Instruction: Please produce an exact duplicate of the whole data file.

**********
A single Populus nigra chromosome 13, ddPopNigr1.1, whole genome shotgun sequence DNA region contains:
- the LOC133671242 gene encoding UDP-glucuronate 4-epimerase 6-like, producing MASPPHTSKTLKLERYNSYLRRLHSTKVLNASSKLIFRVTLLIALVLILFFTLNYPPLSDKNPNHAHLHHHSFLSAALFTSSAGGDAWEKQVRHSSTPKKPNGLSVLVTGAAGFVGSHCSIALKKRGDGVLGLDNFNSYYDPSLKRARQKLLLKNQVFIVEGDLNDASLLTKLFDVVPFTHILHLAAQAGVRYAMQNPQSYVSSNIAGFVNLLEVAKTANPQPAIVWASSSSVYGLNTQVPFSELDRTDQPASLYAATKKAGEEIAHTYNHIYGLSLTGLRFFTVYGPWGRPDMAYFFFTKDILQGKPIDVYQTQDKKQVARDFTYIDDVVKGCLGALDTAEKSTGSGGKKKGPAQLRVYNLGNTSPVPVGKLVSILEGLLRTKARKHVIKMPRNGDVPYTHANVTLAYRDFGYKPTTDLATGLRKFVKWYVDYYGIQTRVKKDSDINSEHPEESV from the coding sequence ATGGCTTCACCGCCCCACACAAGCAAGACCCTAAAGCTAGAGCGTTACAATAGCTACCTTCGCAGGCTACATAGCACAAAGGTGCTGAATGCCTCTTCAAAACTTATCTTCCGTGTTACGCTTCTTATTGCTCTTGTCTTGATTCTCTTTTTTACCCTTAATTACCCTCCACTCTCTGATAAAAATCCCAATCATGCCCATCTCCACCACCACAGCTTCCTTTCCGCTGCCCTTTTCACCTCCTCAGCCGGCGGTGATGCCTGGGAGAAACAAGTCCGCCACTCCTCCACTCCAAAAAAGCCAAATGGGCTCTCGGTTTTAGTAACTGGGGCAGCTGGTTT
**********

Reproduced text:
A single Populus nigra chromosome 13, ddPopNigr1.1, whole genome shotgun sequence DNA region contains:
- the LOC133671242 gene encoding UDP-glucuronate 4-epimerase 6-like, producing MASPPHTSKTLKLERYNSYLRRLHSTKVLNASSKLIFRVTLLIALVLILFFTLNYPPLSDKNPNHAHLHHHSFLSAALFTSSAGGDAWEKQVRHSSTPKKPNGLSVLVTGAAGFVGSHCSIALKKRGDGVLGLDNFNSYYDPSLKRARQKLLLKNQVFIVEGDLNDASLLTKLFDVVPFTHILHLAAQAGVRYAMQNPQSYVSSNIAGFVNLLEVAKTANPQPAIVWASSSSVYGLNTQVPFSELDRTDQPASLYAATKKAGEEIAHTYNHIYGLSLTGLRFFTVYGPWGRPDMAYFFFTKDILQGKPIDVYQTQDKKQVARDFTYIDDVVKGCLGALDTAEKSTGSGGKKKGPAQLRVYNLGNTSPVPVGKLVSILEGLLRTKARKHVIKMPRNGDVPYTHANVTLAYRDFGYKPTTDLATGLRKFVKWYVDYYGIQTRVKKDSDINSEHPEESV from the coding sequence ATGGCTTCACCGCCCCACACAAGCAAGACCCTAAAGCTAGAGCGTTACAATAGCTACCTTCGCAGGCTACATAGCACAAAGGTGCTGAATGCCTCTTCAAAACTTATCTTCCGTGTTACGCTTCTTATTGCTCTTGTCTTGATTCTCTTTTTTACCCTTAATTACCCTCCACTCTCTGATAAAAATCCCAATCATGCCCATCTCCACCACCACAGCTTCCTTTCCGCTGCCCTTTTCACCTCCTCAGCCGGCGGTGATGCCTGGGAGAAACAAGTCCGCCACTCCTCCACTCCAAAAAAGCCAAATGGGCTCTCGGTTTTAGTAACTGGGGCAGCTGGTTT